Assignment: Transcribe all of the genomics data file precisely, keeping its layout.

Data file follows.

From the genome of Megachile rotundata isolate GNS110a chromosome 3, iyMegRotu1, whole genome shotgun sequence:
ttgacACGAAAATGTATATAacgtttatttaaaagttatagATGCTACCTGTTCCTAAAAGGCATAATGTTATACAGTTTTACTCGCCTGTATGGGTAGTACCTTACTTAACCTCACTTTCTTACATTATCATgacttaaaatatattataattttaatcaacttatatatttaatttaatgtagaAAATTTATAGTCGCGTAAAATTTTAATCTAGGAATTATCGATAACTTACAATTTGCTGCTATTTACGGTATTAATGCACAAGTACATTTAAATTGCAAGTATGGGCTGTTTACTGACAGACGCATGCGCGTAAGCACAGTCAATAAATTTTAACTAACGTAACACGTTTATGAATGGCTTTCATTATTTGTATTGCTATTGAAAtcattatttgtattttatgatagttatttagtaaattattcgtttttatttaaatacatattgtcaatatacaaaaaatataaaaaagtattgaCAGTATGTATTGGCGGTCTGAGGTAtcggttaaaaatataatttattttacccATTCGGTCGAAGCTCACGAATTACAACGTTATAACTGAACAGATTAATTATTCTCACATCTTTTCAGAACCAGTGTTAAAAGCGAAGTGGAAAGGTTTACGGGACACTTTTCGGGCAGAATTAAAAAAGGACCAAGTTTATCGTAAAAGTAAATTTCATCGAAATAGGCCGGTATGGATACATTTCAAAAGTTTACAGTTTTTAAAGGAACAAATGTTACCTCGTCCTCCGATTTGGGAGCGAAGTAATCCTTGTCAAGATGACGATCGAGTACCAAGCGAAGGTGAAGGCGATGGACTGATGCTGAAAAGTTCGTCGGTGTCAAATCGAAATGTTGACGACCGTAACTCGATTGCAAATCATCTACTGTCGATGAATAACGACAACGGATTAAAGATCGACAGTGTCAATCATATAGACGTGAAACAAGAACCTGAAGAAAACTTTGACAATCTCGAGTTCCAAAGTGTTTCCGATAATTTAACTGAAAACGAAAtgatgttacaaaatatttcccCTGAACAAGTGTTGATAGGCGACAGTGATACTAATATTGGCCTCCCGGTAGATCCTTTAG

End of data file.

From the genome of Megachile rotundata isolate GNS110a chromosome 3, iyMegRotu1, whole genome shotgun sequence:
ttgacACGAAAATGTATATAacgtttatttaaaagttatagATGCTACCTGTTCCTAAAAGGCATAATGTTATACAGTTTTACTCGCCTGTATGGGTAGTACCTTACTTAACCTCACTTTCTTACATTATCATgacttaaaatatattataattttaatcaacttatatatttaatttaatgtagaAAATTTATAGTCGCGTAAAATTTTAATCTAGGAATTATCGATAACTTACAATTTGCTGCTATTTACGGTATTAATGCACAAGTACATTTAAATTGCAAGTATGGGCTGTTTACTGACAGACGCATGCGCGTAAGCACAGTCAATAAATTTTAACTAACGTAACACGTTTATGAATGGCTTTCATTATTTGTATTGCTATTGAAAtcattatttgtattttatgatagttatttagtaaattattcgtttttatttaaatacatattgtcaatatacaaaaaatataaaaaagtattgaCAGTATGTATTGGCGGTCTGAGGTAtcggttaaaaatataatttattttacccATTCGGTCGAAGCTCACGAATTACAACGTTATAACTGAACAGATTAATTATTCTCACATCTTTTCAGAACCAGTGTTAAAAGCGAAGTGGAAAGGTTTACGGGACACTTTTCGGGCAGAATTAAAAAAGGACCAAGTTTATCGTAAAAGTAAATTTCATCGAAATAGGCCGGTATGGATACATTTCAAAAGTTTACAGTTTTTAAAGGAACAAATGTTACCTCGTCCTCCGATTTGGGAGCGAAGTAATCCTTGTCAAGATGACGATCGAGTACCAAGCGAAGGTGAAGGCGATGGACTGATGCTGAAAAGTTCGTCGGTGTCAAATCGAAATGTTGACGACCGTAACTCGATTGCAAATCATCTACTGTCGATGAATAACGACAACGGATTAAAGATCGACAGTGTCAATCATATAGACGTGAAACAAGAACCTGAAGAAAACTTTGACAATCTCGAGTTCCAAAGTGTTTCCGATAATTTAACTGAAAACGAAAtgatgttacaaaatatttcccCTGAACAAGTGTTGATAGGCGACAGTGATACTAATATTGGCCTCCCGGTAGATCCTTTAG